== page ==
What you need to know
- In April 2020 Nintendo confirmed that 160,000 user accounts with a NNID might have been authorised illegally.
- Since then, Nintendo launched an investigation into the matter.
- Today, Nintendo released a statement that roughly 140,000 additional accounts might have been accessed maliciously.
- Nintendo strongly encourages everyone to set up two-factor authentication on their Nintendo account.
Back in April, we learned from Nintendo that around 160,000 user accounts had been accessed illegally by someone impersonating the Nintendo Network ID (NNID). The NNID was in place to allow players to purchase games online or interact with online multiplayers for older systems like the Wii U and the Nintendo 3DS. After the breach, Nintendo launched an investigation to learn more about what had taken place.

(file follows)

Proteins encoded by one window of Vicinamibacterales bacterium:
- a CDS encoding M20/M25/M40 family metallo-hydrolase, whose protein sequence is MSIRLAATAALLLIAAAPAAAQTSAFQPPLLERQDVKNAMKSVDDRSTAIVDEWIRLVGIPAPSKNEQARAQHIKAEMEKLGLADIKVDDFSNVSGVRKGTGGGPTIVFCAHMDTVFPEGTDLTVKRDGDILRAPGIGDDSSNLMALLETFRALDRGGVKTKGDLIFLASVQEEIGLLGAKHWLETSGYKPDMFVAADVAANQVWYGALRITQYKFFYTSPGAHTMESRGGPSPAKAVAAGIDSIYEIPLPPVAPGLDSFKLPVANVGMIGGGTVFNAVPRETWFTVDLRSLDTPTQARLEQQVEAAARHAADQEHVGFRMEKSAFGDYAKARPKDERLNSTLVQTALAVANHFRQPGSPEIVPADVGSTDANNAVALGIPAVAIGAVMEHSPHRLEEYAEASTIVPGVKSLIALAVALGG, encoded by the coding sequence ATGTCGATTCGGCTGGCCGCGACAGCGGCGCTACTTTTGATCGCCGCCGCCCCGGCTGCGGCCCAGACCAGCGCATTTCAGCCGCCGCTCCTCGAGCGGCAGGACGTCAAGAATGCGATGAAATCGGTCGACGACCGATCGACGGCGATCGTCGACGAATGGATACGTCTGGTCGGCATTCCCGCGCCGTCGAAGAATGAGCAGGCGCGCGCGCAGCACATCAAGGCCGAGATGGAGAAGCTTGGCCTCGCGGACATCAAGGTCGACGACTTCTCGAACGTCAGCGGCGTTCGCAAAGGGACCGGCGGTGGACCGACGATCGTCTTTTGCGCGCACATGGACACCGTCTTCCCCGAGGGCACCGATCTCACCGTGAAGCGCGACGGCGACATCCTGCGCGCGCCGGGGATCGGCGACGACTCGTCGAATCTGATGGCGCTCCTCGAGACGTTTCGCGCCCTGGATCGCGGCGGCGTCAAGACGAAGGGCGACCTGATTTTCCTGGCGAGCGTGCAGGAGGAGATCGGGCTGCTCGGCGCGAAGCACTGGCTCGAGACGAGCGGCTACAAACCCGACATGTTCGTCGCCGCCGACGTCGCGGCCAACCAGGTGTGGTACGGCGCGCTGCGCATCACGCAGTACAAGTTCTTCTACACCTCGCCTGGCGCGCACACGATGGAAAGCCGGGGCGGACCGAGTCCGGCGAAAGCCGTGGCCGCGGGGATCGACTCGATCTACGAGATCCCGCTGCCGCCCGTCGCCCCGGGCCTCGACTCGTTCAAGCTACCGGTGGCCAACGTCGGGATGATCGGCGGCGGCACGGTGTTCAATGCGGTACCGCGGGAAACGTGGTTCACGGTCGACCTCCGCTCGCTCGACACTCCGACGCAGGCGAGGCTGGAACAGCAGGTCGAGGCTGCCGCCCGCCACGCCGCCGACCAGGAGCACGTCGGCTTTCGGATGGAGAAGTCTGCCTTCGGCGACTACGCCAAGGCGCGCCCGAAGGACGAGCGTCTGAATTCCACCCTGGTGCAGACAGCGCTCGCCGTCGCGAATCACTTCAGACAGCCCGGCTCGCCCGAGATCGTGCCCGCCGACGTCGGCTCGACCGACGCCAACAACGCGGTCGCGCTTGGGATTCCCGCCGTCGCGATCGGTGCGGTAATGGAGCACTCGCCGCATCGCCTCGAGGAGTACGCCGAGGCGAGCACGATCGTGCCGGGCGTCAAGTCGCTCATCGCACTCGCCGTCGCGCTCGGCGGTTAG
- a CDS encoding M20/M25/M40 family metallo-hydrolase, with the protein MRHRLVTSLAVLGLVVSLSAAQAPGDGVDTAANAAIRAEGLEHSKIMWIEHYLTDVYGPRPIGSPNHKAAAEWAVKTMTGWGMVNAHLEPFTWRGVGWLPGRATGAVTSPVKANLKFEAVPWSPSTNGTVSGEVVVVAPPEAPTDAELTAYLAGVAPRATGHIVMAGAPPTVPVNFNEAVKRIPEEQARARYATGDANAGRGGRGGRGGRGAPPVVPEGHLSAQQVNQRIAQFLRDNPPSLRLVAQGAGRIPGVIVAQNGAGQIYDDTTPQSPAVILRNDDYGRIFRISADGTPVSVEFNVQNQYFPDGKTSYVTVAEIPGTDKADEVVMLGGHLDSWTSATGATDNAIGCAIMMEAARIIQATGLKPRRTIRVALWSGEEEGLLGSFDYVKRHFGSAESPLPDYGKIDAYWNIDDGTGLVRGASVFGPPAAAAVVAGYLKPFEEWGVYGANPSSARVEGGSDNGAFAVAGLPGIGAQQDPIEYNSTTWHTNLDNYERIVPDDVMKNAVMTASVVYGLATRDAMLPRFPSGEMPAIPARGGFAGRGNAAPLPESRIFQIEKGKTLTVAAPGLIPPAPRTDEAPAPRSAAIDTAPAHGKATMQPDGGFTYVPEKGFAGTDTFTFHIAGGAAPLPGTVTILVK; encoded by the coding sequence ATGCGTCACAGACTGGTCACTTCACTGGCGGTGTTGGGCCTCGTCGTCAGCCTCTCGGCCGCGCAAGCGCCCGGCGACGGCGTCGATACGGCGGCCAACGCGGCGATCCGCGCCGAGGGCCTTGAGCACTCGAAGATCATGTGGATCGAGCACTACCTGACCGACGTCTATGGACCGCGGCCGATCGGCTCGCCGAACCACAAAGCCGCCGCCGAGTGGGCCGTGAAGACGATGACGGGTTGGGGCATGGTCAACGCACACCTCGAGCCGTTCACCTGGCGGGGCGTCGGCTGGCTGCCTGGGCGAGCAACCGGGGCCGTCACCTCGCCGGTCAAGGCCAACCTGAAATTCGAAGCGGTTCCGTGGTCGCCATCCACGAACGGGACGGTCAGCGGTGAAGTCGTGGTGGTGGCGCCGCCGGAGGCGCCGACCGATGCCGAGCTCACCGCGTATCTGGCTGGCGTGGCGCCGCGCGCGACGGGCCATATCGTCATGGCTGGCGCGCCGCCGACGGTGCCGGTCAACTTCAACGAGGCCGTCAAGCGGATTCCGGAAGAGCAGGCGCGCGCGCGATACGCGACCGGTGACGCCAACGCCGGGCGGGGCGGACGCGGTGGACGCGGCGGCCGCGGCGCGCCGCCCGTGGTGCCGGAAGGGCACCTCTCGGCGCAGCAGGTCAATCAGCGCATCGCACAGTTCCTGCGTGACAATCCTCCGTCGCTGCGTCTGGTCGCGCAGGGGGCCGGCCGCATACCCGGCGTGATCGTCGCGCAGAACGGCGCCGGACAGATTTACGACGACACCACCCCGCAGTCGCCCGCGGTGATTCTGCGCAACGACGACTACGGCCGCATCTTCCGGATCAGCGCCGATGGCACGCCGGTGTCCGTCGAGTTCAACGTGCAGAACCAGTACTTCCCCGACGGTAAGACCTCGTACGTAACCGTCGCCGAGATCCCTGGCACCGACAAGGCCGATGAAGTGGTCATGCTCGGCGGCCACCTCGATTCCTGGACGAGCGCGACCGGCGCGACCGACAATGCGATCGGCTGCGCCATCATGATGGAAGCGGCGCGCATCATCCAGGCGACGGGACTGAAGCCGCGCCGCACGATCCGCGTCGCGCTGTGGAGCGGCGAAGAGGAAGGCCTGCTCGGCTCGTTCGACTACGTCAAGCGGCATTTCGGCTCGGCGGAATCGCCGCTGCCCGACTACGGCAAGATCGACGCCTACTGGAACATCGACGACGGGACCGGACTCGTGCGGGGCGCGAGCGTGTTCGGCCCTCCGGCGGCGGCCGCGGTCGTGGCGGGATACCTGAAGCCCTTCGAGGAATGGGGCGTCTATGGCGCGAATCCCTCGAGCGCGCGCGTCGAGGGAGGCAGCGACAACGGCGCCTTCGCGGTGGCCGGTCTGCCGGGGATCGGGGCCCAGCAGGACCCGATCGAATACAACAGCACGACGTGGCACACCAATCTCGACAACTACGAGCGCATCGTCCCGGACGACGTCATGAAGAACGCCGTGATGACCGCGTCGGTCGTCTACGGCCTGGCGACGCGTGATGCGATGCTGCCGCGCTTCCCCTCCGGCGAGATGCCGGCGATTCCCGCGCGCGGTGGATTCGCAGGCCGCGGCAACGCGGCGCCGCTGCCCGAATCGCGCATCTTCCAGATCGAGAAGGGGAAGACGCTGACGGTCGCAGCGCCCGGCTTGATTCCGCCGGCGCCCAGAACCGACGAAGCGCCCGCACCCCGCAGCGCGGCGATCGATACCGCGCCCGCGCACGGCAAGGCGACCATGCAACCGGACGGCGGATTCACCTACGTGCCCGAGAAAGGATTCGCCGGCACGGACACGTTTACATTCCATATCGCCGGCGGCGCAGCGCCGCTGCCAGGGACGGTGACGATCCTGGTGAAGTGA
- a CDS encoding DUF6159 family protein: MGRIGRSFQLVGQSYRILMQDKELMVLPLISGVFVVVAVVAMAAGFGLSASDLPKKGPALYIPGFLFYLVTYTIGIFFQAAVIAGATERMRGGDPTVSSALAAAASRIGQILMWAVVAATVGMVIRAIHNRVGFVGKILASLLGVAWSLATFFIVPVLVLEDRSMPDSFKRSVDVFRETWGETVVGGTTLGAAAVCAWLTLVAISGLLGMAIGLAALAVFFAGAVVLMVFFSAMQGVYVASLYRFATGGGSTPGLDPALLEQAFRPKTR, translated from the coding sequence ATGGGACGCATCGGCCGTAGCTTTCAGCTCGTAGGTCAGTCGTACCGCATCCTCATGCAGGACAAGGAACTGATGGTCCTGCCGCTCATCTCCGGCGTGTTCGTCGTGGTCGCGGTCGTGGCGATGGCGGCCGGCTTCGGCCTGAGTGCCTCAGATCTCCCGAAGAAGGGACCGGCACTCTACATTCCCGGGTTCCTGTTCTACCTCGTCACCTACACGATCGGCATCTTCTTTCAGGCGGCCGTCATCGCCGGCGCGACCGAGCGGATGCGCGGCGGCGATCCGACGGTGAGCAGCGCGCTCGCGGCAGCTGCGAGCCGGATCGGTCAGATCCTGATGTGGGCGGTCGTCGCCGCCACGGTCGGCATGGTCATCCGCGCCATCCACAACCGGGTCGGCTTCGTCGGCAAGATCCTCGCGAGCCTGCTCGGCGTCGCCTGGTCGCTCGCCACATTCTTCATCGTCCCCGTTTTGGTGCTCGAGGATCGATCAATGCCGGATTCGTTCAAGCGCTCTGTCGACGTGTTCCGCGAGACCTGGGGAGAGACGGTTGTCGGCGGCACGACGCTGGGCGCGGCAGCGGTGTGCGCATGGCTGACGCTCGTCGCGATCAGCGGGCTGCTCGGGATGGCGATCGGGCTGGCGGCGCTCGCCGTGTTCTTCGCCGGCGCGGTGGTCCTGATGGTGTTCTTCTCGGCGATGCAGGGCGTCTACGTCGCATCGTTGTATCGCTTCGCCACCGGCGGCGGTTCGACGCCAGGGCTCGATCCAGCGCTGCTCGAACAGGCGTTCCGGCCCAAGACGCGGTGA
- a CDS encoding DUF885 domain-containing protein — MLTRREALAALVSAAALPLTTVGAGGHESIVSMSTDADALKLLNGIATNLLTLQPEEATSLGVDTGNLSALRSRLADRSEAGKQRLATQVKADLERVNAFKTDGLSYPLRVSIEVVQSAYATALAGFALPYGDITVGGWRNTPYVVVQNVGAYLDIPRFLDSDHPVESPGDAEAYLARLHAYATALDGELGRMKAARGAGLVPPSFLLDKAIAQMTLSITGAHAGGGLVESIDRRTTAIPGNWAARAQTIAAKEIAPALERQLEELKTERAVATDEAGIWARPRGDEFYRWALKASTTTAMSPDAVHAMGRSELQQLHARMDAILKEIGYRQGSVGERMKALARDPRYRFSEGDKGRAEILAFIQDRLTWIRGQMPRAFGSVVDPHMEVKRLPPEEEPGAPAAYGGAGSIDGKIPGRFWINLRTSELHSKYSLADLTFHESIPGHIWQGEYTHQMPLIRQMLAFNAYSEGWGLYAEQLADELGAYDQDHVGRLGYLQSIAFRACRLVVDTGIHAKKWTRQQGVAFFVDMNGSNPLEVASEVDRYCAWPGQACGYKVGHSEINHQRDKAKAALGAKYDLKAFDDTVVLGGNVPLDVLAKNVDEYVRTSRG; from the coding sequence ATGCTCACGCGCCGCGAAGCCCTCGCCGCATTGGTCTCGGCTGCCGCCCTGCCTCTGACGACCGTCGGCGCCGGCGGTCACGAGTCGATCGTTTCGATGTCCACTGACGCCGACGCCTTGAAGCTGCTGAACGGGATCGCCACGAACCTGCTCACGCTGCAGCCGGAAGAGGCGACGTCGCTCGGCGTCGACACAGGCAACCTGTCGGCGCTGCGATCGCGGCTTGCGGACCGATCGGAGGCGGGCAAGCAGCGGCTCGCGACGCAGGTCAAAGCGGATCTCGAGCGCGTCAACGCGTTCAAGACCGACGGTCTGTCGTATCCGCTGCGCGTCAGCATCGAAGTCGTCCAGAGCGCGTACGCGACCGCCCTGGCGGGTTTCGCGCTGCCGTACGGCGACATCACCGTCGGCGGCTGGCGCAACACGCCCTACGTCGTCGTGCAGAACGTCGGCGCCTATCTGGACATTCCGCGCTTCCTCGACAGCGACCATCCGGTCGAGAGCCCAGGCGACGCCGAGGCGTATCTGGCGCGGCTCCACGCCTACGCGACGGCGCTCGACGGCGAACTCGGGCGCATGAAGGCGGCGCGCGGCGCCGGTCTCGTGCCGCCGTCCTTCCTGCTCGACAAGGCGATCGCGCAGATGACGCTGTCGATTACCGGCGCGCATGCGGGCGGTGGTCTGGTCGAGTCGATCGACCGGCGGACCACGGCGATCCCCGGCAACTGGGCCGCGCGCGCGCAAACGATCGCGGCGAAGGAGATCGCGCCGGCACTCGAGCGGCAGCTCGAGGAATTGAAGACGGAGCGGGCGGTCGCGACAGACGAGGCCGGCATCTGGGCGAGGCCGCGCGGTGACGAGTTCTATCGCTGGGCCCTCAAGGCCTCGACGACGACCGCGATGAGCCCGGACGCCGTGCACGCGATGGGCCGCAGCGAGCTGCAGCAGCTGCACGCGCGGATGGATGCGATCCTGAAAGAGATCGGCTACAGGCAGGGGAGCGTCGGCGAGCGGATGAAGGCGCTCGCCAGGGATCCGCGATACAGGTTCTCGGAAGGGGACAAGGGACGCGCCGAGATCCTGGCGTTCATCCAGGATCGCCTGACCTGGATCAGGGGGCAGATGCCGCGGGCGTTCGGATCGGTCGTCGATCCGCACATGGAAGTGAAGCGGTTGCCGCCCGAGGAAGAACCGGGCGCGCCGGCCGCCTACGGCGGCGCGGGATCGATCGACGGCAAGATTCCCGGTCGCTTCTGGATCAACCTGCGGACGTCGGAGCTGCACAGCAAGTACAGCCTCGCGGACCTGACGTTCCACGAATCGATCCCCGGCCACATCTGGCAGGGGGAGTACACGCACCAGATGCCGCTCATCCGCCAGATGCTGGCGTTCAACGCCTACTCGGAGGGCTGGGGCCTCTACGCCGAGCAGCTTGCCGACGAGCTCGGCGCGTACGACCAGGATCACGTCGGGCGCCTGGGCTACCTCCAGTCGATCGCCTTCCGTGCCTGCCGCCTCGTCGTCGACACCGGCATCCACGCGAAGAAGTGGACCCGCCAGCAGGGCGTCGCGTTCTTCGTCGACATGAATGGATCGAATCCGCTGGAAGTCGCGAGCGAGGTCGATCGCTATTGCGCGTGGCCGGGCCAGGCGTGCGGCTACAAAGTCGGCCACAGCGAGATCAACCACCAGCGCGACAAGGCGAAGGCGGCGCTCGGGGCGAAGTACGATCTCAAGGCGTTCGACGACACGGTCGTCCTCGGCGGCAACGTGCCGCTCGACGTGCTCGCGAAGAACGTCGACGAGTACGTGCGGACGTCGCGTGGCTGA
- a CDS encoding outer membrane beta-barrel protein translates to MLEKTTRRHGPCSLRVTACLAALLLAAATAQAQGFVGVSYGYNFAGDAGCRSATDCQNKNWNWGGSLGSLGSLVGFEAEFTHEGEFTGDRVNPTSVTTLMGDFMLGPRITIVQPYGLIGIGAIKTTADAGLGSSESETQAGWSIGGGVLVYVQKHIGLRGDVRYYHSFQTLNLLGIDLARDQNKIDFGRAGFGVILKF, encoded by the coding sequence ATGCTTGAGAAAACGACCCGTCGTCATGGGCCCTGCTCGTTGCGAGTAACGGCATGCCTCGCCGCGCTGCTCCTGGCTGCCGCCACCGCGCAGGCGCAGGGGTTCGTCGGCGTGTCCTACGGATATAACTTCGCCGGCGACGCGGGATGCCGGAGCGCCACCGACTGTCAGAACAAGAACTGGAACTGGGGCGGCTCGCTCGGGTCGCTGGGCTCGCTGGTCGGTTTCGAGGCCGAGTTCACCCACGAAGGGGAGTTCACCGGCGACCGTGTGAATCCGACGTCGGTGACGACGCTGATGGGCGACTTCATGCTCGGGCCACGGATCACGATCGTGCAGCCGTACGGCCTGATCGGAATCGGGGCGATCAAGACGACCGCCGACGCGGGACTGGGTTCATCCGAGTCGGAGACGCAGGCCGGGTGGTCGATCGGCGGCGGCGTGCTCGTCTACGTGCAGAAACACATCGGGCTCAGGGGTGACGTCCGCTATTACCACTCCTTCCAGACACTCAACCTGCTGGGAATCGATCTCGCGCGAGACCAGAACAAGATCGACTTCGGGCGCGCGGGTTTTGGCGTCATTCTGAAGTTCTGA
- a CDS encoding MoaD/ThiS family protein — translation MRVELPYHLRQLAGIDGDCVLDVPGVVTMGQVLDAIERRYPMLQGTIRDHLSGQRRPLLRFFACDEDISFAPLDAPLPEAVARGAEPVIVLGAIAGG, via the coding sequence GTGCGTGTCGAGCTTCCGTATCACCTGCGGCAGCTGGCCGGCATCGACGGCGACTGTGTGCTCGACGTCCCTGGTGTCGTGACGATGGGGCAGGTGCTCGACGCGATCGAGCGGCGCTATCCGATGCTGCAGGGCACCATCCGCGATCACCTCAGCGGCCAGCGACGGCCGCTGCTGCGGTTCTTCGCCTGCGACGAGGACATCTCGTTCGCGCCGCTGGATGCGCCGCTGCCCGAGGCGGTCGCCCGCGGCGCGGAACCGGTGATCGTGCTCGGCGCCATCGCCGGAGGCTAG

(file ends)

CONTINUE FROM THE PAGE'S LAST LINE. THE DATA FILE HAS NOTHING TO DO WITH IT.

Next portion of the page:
Today, Nintendo released a statement that revealed that way more accounts were likely accessed illegally. "[T]here were approximately 140,000 additional NNIDs that may have been accessed maliciously." It's important to note that this is on top of the initial 160,000 breached accounts reported on in April. Nintendo warns that if you had PayPal or credit cards linked to your NNID account that the hackers might have used them to make purchases. It's possible that the hackers accessed these account in order to make in-game purchases like Fortnite VBucks.
As a result of the initial discovery of the breach, Nintendo has "abolished the function of logging in to a Nintendo account via NNID." The accounts affected will receive an email from Nintendo asking them to change their password. The Japanese video game company further urges people to set up two-factor authentication for their Nintendo accounts to add an extra measure of security.
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